The Minnesota Timberwolves' spacing was, at times, awful in this game. Michael Beasley was clearly attempting to match Kevin Durant shot for shot, never a good thing, and the Timberwolves let a series of little things get between their deficit and a workable potential win. This could have been a solid seven or eight point lead for Minnesota throughout, were it not for middling parts that could have been fixed easily.
Doesn't matter. Minnesota is a different team. The players have grown, they're in shape, and they're listening to a coach in Rick Adelman that is worth listening to. Yes, it was a home opener. And, yes, Oklahoma City was playing on the second night of a back to back. Nobody should pay attention to that, though. Ya dummies. The Timberwolves might win twice in 66 attempts, but they're going to make great teams work damn hard on some nights. And it's going to be appointment TV, throughout.
It wasn't the finest finishing night for anyone on the Thunder not named 'Kevin Durant' or 'Russell Westbrook,' but those two managed to combine for 61 points, and OKC (major shocker, 'ere) made 29 of 31 free throw attempts. When things broke down, these two had an answer.
Minnesota had no such answers, and yet this was a close game throughout because the team absolutely kept the Thunder on its heels. Ricky Rubio was brilliant in his debut, even recording a charge with all those solid assists, and a sturdy-as-hell Kevin Love came through with 22 points, 12 boards and five assists.
I have to move on. League Pass is free until January 8th. 'Barney Miller' was canceled years ago. Watch both of these teams. You have no excuse not to, unless Hal Linden pops up again.
I'd kill the Lakers at your own peril, after this. Kobe Bryant, to these eyes, took some stupid shots. But he also made some sound decisions in initiating the team's offense, and they were going up against a buzzsaw of a Kings crew that seemed desperate to start the season the right way.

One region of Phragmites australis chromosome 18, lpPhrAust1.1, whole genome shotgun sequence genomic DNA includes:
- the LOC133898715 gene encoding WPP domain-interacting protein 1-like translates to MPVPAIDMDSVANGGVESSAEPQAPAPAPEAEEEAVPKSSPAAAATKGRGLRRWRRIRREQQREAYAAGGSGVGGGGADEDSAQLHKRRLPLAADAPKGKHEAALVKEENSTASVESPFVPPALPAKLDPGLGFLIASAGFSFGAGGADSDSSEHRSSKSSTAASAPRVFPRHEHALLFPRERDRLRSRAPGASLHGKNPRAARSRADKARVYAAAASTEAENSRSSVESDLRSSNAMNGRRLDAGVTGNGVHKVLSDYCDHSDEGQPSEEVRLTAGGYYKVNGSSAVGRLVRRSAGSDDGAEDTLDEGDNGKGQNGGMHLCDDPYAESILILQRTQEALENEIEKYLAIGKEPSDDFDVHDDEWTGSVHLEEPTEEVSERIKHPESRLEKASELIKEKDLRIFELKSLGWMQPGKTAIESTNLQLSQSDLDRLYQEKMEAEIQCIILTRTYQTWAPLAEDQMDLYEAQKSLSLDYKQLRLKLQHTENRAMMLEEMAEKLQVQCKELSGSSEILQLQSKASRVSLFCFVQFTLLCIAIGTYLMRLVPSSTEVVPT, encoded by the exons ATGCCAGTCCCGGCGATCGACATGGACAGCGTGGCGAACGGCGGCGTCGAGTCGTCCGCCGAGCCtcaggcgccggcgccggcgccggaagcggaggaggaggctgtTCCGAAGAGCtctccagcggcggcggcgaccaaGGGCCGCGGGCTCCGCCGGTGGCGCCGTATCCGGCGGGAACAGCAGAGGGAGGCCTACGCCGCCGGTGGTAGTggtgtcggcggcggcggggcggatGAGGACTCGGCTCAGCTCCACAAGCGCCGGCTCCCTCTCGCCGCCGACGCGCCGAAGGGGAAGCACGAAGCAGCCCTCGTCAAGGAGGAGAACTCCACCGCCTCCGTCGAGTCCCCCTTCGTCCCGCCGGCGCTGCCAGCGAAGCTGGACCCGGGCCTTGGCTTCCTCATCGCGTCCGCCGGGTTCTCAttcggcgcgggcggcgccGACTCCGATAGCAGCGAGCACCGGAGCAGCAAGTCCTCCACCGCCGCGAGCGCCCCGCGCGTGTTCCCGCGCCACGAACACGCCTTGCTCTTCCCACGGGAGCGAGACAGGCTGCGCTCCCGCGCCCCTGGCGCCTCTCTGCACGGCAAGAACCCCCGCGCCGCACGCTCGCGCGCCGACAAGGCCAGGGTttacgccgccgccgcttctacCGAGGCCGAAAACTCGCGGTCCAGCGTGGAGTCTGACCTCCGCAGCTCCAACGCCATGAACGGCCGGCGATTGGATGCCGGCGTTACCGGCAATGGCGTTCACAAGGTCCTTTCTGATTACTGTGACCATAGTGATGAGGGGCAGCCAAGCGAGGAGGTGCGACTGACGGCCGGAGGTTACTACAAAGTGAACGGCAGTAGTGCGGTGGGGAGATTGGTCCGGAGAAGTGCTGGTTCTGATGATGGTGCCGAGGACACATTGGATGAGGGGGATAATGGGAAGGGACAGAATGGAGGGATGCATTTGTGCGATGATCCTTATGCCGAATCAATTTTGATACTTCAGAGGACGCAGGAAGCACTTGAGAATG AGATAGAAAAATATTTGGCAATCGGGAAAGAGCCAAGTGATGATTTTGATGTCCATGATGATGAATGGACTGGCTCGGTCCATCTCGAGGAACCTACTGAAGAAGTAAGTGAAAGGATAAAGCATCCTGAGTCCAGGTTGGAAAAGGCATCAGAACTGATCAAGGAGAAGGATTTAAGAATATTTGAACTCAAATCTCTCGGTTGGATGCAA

The Lakers have few shot creators at this point. Bryant seems to doom himself every time he crosses back over for the fadeaways going to his left, but he was also patient at times and that worked for Los Angeles. The team wasn't running triangle sets, but they did have fantastic interior passing at times, and I'm coming off of this loss enthusiastic about the Lakers. All I could ask for is for Kobe to sit a week to rest that wrist in a part of the season that doesn't matter, fewer long twos, and a lyric sheet.
The Kings? The Kings wanted this bad boy. Marcus Thornton took some iffy shots of his own, but they went in. DeMarcus Cousins dominated both Pau Gasol and Metta World Peace offensively, and Tyreke Evans actually looked like he had two working ankles. Chuck Hayes is out of shape but the man has CD-ROM level footwork, and bad decisions from J.J. Hickson and Travis Outlaw were made up for by a stellar showing from the starting unit.
The Kings are going to be fun this year. The Lakers, I presume, will get there as well.
I can anticipate a point, or several points, in the season where Portland's depth may not click. Monday night featured plenty of clicks, though, as the team seemed to be locked-in with its long jumpers, and there wasn't much Philly could do.